Trees, trees -- new plantings everywhere
It's certainly been a busy Arbor Day. By day's end, thousands of newbies will be in the region and not far beyond, beginning to soak up carbon dioxide, shade our streets and generally make things prettier.
It's certainly been a busy Arbor Day.
By day's end, thousands of newbies will be in the region and not far beyond, beginning to soak up carbon dioxide, shade our streets and generally make things prettier.
One of the coolest projects I learned about was the American Chestnut Foundation planting 1,000 potentially blight-resistant chestnuts -- plus other mixed hardwood -- on 22 acres of a reclaimed coal mine site in Schuylkill County.
So not only are they helping the site with trees, they're also using it as a test ground for chestnuts into which they have bred blight-resistance. This effort started long ago, and it involved "back-cross" and "intercross" breeding of American chestnut remnants with Chinese chestnuts, which are resistant to the blight that knocked out nearly all our natives.
Here's the simple version of how it goes: You cross and American and a Chinese chestnut. You grow out the trees and take all the ones that are blight-resistant and cross those with American chestnuts. And so on. The trees planted today are the result of multiple crossings and are 94 percent American.
The Schuylkill County project begins multi-year effort by the foundation to 12 reclaimed mine sites in Pennsylvania and four more states -- Ohio, West Virginia, Virginia and Kentucky. The work is being funded in part by a Conservation Innovation Grant from the USDA Natural Resources Conservation Services.
The goal is to plant about 250,000 seedlings, including more than 14,000 blight-resistant America chestnuts, on a total of 360 acres.
"This project is the largest planting of potentially blight-resistant American chestnut trees in the Foundation's history and marks a milestone in the restoration of this once dominant native tree," the foundation said in a press release.
"Once the mighty giants of the eastern forests, American chestnuts stood up to 100 feet tall, and numbered in the billions. They were a vital part of the forest ecology, a key food source for wildlife and an essential component of the human economy. In 1904, a blight accidentally imported from Asia, spread rapidly through the American chestnut population. By 1950 it had killed virtually all the mature trees from Maine to Georgia," the foundation said.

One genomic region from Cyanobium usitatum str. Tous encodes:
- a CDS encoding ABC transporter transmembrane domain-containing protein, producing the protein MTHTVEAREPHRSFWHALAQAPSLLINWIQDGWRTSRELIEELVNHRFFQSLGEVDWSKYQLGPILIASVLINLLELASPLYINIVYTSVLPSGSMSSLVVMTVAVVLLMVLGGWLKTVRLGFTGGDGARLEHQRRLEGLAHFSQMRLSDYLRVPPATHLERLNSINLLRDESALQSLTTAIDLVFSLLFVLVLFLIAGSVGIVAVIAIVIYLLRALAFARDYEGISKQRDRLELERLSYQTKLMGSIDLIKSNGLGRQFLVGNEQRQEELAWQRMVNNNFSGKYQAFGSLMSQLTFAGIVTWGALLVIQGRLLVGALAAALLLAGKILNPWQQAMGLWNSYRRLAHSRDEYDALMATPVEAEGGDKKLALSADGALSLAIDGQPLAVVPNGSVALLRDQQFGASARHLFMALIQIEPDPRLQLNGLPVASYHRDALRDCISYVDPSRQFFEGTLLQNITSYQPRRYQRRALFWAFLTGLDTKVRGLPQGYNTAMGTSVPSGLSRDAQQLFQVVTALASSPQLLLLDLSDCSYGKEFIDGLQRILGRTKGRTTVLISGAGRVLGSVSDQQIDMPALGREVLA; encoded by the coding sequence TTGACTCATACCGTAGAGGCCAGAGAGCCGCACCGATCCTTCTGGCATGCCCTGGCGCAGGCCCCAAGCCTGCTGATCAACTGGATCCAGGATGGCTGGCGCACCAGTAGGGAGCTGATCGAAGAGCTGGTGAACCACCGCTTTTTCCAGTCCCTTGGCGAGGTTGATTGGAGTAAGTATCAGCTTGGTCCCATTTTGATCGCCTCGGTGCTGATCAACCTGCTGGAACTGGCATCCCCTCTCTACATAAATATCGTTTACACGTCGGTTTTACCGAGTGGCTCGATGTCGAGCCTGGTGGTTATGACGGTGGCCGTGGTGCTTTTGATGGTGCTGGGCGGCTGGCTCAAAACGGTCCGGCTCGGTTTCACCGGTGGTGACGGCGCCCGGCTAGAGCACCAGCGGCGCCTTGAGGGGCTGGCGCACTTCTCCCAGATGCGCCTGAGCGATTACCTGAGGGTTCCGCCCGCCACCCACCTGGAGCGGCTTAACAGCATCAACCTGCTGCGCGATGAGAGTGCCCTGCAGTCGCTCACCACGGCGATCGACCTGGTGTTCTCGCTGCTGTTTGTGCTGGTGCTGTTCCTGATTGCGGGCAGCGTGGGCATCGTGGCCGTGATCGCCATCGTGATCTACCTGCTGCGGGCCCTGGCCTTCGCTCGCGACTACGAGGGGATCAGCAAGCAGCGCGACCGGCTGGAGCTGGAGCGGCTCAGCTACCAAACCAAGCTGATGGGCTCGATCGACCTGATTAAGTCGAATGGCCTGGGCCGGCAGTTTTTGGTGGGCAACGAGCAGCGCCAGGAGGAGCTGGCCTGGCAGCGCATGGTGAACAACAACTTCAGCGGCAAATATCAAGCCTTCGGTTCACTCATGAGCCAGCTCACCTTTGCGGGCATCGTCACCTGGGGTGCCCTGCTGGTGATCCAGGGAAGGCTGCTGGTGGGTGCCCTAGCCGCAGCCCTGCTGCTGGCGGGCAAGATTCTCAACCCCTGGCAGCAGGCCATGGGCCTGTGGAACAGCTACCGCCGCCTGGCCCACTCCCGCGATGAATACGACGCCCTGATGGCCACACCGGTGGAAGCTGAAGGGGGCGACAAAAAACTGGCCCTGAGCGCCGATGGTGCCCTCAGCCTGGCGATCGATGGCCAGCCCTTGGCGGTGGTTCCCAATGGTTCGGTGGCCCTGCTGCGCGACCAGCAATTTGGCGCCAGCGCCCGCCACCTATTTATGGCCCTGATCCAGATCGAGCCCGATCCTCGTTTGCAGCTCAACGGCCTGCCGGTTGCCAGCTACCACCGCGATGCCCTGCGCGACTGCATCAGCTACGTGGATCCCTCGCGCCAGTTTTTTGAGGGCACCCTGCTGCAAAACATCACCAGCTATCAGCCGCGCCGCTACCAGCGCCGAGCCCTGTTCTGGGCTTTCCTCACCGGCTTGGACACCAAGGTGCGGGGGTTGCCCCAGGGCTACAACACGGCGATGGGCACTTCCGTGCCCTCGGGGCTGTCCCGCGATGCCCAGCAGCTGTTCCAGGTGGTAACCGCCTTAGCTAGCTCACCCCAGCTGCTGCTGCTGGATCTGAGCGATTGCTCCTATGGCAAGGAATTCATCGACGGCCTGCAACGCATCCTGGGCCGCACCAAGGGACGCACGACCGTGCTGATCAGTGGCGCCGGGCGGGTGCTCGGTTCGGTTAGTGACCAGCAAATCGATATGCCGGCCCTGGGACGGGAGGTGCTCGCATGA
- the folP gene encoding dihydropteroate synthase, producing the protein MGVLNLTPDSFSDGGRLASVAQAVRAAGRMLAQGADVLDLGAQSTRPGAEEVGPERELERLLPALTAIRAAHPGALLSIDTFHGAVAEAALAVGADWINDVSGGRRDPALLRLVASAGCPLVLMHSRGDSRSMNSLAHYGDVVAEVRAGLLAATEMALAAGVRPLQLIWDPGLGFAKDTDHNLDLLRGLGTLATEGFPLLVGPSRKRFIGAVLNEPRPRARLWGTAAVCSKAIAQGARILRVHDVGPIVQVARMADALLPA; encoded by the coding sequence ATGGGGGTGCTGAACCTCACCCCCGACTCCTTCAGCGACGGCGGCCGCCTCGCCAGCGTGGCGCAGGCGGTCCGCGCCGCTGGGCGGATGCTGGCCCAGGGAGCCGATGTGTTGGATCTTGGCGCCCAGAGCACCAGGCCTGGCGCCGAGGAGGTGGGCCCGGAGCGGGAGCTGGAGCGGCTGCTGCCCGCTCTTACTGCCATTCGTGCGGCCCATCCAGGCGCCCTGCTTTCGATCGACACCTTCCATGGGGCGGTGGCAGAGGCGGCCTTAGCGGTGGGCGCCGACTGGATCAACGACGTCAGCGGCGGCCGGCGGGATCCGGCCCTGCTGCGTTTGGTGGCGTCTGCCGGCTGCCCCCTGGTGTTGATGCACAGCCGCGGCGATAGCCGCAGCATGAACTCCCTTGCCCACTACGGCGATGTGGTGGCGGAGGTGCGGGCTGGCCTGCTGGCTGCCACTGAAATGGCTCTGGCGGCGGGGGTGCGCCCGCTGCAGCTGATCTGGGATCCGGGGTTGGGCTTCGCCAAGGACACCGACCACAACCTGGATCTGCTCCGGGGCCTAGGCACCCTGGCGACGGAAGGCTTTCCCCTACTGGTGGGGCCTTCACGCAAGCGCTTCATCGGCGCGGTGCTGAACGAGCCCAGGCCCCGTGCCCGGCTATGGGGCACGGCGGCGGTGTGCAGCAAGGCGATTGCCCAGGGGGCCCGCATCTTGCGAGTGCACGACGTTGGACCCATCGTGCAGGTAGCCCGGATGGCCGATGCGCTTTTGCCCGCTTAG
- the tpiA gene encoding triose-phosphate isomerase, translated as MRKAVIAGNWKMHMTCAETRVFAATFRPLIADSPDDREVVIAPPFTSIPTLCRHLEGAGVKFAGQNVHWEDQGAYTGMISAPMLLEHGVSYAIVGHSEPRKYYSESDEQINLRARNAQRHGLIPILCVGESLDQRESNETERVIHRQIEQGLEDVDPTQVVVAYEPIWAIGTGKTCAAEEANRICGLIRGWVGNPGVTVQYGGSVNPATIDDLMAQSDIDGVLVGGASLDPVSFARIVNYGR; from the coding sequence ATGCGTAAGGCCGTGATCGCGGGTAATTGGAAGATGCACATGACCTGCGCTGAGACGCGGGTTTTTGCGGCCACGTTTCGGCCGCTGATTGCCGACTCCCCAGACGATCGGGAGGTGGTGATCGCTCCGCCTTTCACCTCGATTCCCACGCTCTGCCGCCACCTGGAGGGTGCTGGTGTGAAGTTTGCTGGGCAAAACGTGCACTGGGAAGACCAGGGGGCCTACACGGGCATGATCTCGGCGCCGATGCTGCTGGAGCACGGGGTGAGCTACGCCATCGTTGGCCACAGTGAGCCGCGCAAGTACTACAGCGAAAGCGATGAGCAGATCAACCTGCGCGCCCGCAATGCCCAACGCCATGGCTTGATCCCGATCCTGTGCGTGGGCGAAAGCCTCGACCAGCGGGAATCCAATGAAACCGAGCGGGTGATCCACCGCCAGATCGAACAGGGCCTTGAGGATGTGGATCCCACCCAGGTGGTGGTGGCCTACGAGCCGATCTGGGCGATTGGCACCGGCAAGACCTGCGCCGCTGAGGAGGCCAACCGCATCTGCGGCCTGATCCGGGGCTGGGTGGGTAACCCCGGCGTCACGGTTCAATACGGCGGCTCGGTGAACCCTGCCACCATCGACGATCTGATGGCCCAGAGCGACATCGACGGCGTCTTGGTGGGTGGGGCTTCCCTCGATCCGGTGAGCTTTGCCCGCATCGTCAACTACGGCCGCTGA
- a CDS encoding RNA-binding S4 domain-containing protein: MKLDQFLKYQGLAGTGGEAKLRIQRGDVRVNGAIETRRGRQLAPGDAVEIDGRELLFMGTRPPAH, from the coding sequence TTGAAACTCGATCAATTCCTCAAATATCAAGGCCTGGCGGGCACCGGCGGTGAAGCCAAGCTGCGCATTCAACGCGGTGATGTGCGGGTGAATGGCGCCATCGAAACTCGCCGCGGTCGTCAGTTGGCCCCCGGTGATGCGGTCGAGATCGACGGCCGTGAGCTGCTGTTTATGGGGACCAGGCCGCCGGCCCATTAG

In New Jersey, more than 300 volunteers helped the Department of Environmental Protection's Community Forestry Program, the New Jersey Community Forestry Council, and the New Jersey Tree Foundation planted more than 100 trees along the streets of Haddon Township and in Crystal Lake Park in Camden County.
"Today we recognize the importance of trees, their beauty and ecological value, and applaud those committed to tree planting and care across New Jersey," said DEP Commissioner Bob Martin. "We especially salute Haddon Township this year for their hard work to develop a healthy, safe and sustainable forest canopy in their town, to help create a greener and better environment for their residents."
I was glad to see they weren't planting any ash trees, which are going to be hard hit by the emerald ash borer. The species included sugar maple, willow oak, flowering dogwood, blackgum, Okame cherry, London plane tree, Greenspire linden, and swamp white oak.
But, alas, some trees come and some trees go. New Jersey has announced a plan to clear-cut 200 trees on Bull's Island State Park, south of Stockton. Public Employees for Environmental Responsibility has criticized the decision, saying it was done without public notice or a restoration plan. The decision came after a sycamore tree fell, killing a camper and injuring his wife. In March, the DEP announced it was closing the north end of the island, where the campground is.
Earlier today, the Delaware Valley Regional Planning Commission and the Pennsylvania Horticultural Society announced a plan to plant 3,400 trees in five communities _ the City of Chester and Millbourne Borough in Delaware County; Norristown in Montgomery County; and New Hope Borough and Warminster Township in Bucks County.
It's being funded by a grant from PennVest, an independent agency of the Commonwealth of Pennsylvania which provides funding for drinking water programs, storm water management, brownfield assessments, and more.
The trees will be going into streetscapes, parks, schools, and other public properties such as municipal halls and libraries.
On Monday, the Phillies and Aramark will announce a new program to support the Pennsylvania Horticultural Society's "Plant One Million" campaign to add a million trees to the canopy over the Philly region.
Stay tuned for more details.